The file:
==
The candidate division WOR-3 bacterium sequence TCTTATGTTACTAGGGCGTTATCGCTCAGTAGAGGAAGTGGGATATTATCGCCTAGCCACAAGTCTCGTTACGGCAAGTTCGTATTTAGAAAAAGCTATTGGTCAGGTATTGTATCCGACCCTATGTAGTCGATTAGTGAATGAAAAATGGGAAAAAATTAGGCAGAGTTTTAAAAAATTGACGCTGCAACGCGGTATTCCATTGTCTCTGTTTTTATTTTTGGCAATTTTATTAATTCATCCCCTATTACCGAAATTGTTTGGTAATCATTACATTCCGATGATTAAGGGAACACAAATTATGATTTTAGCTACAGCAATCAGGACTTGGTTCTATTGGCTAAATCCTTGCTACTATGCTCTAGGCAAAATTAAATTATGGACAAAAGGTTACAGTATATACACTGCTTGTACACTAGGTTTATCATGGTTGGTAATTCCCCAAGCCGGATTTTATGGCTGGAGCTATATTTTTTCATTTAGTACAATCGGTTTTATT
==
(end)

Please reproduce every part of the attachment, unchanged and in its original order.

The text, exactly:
The candidate division WOR-3 bacterium sequence TCTTATGTTACTAGGGCGTTATCGCTCAGTAGAGGAAGTGGGATATTATCGCCTAGCCACAAGTCTCGTTACGGCAAGTTCGTATTTAGAAAAAGCTATTGGTCAGGTATTGTATCCGACCCTATGTAGTCGATTAGTGAATGAAAAATGGGAAAAAATTAGGCAGAGTTTTAAAAAATTGACGCTGCAACGCGGTATTCCATTGTCTCTGTTTTTATTTTTGGCAATTTTATTAATTCATCCCCTATTACCGAAATTGTTTGGTAATCATTACATTCCGATGATTAAGGGAACACAAATTATGATTTTAGCTACAGCAATCAGGACTTGGTTCTATTGGCTAAATCCTTGCTACTATGCTCTAGGCAAAATTAAATTATGGACAAAAGGTTACAGTATATACACTGCTTGTACACTAGGTTTATCATGGTTGGTAATTCCCCAAGCCGGATTTTATGGCTGGAGCTATATTTTTTCATTTAGTACAATCGGTTTTATT